“She knew that he loved her above all else, more than anything in the world, but only for his own sake.” Gabriel García Márquez never fails to enchant his readers but Love in the Time of Cholera will get you thinking in a way you have never thought before, and feel in a way you have never felt before. He implicitly questions our concept of love. He leaves seeds of thought inside our heads which germinate to grow into frenzied questions of reality. We begin to think and conclude that perhaps love isn’t as beautiful as we perceive it to be. Or in fact it is ugly almost like a disease. Or it is just a strange emotion that could indeed last forever.
8. Sons and Lovers by D.H. Lawrence
“She had borne so long this cruelty of belonging to him and not being claimed by him,” and yet she cannot do anything to make him consummate his love for her. Is it Oedipus complex that he faces or is it just his mind trapped in the abyss of human dilemma, the latter being a result of the former? Read Sons and Lovers by D.H. Lawrence that analyses the impact of a mother’s affection on her son’s love life.
7. Gone with the Wind by Margaret Mitchell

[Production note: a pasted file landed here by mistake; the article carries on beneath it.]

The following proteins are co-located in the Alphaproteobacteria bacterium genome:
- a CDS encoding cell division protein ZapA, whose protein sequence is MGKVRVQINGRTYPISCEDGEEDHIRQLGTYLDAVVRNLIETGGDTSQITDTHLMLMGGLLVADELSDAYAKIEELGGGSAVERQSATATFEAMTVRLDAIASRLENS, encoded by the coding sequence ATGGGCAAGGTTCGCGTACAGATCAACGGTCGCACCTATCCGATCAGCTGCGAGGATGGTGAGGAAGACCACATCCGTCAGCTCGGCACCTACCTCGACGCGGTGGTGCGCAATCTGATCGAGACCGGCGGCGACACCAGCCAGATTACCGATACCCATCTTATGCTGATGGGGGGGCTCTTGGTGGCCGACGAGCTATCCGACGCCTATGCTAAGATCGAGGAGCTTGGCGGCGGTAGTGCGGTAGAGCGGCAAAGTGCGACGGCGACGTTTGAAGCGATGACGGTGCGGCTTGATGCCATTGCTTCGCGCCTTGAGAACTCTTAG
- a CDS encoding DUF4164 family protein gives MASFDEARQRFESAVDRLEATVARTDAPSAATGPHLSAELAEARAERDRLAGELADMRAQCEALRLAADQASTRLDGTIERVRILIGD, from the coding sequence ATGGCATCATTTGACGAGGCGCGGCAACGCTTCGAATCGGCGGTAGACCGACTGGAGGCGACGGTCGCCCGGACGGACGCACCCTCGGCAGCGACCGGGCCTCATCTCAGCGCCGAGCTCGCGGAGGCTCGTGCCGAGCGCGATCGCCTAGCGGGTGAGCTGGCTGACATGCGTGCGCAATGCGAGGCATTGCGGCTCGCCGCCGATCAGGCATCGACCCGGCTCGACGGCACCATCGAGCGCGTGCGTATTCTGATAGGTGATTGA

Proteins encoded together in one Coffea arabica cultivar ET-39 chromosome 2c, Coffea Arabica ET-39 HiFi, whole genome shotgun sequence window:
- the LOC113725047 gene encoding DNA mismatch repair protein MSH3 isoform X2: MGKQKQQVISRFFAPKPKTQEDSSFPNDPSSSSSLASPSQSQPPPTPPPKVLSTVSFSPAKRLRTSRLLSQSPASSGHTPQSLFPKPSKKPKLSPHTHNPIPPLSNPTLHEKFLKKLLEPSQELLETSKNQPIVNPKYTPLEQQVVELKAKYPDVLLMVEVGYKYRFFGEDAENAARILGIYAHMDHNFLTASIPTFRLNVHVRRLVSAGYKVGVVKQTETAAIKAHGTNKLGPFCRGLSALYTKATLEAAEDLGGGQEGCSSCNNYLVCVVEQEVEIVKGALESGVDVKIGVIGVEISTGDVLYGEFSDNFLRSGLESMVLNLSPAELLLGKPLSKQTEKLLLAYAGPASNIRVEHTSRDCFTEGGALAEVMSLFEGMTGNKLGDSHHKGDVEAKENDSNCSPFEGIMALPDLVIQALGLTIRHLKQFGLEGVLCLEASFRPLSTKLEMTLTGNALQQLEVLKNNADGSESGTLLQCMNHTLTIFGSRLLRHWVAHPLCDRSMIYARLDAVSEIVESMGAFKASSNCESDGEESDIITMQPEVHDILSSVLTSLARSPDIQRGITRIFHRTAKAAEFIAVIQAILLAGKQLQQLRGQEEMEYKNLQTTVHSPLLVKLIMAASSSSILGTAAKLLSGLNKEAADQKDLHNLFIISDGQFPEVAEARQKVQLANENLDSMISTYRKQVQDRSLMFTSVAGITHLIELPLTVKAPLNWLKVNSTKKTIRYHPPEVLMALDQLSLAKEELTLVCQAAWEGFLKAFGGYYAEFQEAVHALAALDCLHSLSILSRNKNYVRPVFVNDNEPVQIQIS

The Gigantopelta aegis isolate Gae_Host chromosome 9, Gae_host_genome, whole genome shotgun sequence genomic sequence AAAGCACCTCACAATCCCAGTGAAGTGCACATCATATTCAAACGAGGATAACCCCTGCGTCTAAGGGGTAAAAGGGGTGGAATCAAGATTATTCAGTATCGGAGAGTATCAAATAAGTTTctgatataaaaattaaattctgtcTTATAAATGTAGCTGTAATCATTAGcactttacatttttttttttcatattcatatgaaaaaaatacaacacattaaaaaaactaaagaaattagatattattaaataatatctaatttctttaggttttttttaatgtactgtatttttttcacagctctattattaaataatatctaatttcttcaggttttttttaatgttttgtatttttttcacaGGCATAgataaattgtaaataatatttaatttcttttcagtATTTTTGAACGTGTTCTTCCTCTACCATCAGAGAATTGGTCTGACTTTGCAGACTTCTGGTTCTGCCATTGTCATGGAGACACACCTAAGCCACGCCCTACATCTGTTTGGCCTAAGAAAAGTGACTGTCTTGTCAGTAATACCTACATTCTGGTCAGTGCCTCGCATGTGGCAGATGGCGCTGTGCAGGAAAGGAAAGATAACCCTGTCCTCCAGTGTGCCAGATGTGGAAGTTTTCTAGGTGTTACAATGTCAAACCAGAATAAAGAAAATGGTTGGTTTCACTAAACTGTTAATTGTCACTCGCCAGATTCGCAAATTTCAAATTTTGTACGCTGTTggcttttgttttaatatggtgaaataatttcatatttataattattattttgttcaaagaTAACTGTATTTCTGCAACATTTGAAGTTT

“You’re so brutal to those who love you, Scarlett.” Margaret Mitchell’s novel not only paints a most realistic picture of the horrors of the civil war but also creates a story of two fierce lovers, Scarlett O’ Hara and Rhett Butler. As you sow, so shall you reap a proverb apt for this book?
6. Jane Eyre by Charlotte Brontë
“I have for the first time found what I can truly love–I have found you.” Charlotte Bronte brings to you Jane Eyre, a book carved in the most exquisite fashion. The story reflects love, so strong and yet so fragile an emotion in its true form. The truth is that sometimes in love we do things others can’t comprehend but we have our reasons. After having studied in an all girls’ boarding school, the protagonist, Jane goes on to teach at a gentleman’s house with whom she ultimately falls in love with. But that’s not the end of it. Love is never easy to grow, and the flowers carry the thorns.